Well it’s taken a fair few hours but i’ve got my FATE Warhammer 40,000 Hack to a completed state where i’m pretty much happy with it; there are a few bits and pieces that could be fiddled with and I expect that i’ll make minor tweaks and changes to it, but it’s pretty much done.
Hope it’s useful to people who want to run 40K games using the FATE rules system 🙂
At the moment in-between re-organising my notes for my FATE powered Rogue Trader campaign i’ve also, on and off, been working on assembling the collection of rules and hacks that I use into something vaguely resembling an organised document so that I can have all of the information in one place and make it available to other people.
Currently the hack focuses on the most pressing issues in my own game:
- Purchasing items.
- Space combat.
- Travel through the warp.
Having created my system sheets to record information in my game, ran a short session yesterday that seemed to go fairly well (will be posting a write-up once i’ve had chance to listen to the session recording); i’ve now had time to create my planet and NPC worksheets.
You can find links to them below:
So last night I sat down, having already done most of the system generation in the FFG “Stars of Iniquity” rulebook and with my notes in hand ready to write them up in a more formal fashion so that I could put them in the box file that is going to be housing all of my session notes henceforth; some sort of standard layout would make it easier to record information, so I eventually decided that I would need the following sheets.
- A star system sheet – this would contain details of features in the system, along with basic details of any threats and planets.
- A planet sheet – this would contain detailed information on the various planets (plus any moons orbiting them), resources and territories to be found there and basic information about what civilisations could be found on them (if any).
- An NPC sheet – this would hold detailed information on an NPC, including their stats, there homeworld and any forces under their command, it would also contain details about their personality, like and dislikes.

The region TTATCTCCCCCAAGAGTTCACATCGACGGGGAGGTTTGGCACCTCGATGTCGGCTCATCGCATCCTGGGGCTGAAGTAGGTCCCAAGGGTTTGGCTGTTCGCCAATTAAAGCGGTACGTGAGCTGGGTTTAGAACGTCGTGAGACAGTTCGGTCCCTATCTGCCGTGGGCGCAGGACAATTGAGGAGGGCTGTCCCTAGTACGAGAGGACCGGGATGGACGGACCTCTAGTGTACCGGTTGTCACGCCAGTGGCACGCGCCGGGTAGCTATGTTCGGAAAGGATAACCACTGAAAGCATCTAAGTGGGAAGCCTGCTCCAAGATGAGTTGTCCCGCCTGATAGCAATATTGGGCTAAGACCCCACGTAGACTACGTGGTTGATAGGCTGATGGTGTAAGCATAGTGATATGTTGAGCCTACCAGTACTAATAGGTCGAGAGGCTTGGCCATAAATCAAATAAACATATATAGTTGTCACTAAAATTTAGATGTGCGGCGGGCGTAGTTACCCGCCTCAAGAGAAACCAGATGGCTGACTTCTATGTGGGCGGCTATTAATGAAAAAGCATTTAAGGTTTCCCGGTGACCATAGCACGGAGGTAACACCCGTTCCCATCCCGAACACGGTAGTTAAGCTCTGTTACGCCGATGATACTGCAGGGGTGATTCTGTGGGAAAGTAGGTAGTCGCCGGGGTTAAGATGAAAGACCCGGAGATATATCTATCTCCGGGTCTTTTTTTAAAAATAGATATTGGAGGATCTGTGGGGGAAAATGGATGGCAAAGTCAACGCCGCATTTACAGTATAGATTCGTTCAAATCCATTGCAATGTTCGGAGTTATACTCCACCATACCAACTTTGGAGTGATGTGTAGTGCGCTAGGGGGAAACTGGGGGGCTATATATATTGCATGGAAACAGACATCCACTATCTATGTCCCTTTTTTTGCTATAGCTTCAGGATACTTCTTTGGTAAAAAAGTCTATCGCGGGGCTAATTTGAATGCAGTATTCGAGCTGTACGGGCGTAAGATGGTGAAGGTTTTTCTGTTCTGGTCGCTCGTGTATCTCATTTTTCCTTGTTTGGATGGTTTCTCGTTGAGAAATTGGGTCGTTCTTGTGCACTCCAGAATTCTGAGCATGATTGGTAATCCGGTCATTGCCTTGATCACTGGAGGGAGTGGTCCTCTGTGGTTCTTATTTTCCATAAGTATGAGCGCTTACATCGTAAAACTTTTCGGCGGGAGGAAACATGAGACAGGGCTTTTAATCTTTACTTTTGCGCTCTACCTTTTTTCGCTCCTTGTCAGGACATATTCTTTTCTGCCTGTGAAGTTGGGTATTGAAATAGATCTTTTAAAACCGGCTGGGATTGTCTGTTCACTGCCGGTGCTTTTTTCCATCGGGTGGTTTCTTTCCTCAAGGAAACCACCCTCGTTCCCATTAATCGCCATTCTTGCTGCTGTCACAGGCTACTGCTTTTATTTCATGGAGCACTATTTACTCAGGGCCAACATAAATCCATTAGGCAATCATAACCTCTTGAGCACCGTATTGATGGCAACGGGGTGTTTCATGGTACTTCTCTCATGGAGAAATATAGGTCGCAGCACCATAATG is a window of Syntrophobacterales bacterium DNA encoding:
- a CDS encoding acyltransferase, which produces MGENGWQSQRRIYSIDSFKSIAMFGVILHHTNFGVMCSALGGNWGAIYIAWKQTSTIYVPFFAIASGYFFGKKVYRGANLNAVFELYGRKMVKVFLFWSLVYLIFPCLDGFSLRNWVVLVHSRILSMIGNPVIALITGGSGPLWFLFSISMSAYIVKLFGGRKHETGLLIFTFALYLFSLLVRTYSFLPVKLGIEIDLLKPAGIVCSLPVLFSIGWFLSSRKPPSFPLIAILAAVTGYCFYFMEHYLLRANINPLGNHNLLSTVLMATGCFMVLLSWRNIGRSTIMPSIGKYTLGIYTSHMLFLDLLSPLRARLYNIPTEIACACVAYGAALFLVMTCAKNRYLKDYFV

Okay, so tonight i’m going to be putting down on paper as many details as I can for the main NPCs of my game; inspired by a number of youtube videos/channels that I have seen on the subject (including woodwwad‘s channel and others) and the free-flowing explorative nature of the Rogue Trader game I have decided to detail out as many of the core systems (the basics of which were already generated as described in my post on system design using the Disapora rules) in the sector of space where our game takes place as possible.
Some of the planets in the system have already been detailed (see my Hiveworld Scelus Prime and Catan II posts earlier in the blog) but this still leaves vast swathes of the gaming area either very loosely defined or not at all; recently reading Fantasy Flight Games Stars of Inequity book for the Rogue Trader system has spurred me into wanting to define these areas in more detail since it provides detailed systems for using this that will allow me to create worlds and detail the star systems more closely (although i’m sure that I will tweak them to fit the tone and established “facts” of the campaign). The charts in the book are largely system independent or can be used quite easily with a few little alterations, so that it won’t take a great deal of struggle to port these details over to the FATEcore rules system that we are currently using in the game.
One thing that I have also gained from watching woodwwad‘s youtube channel is an appreciation of the fact that, paradoxically, in order for the game to give the players a sense of freedom and the ability to explore as their whims dictate, it is very much necessary for a gamesmaster to have put a lot of work in detailing the sort of people and societies that they are likely to meet, in order to convincingly and consistently portray these non-player characters in the game. Whilst I have been enjoying the game tremendously and the players seem to be doing likewise, most of the action has, at the moment focussed around a couple of key areas, not really capturing the exploring, go anyway, feel of default Rogue Trader; my plan to help deal with this is to detail as many of the key-NPCs that the players are going to meet as possible, providing them with character sheets, backgrounds and goals (a lot of this work has already been done on key npcs already but i’m planning to standardise my NPC information).
Having located at home a large box folder my plan is to generate (or note down) the following:
- Character sheets & backgrounds for the named NPCs encountered so far
- These will also contain details of the NPC goals plus any fleets or forces that they command along with their strengths and weaknesses.
- A one page write-up for each system containing details on the planets and any other astronomical anomalies in the star system.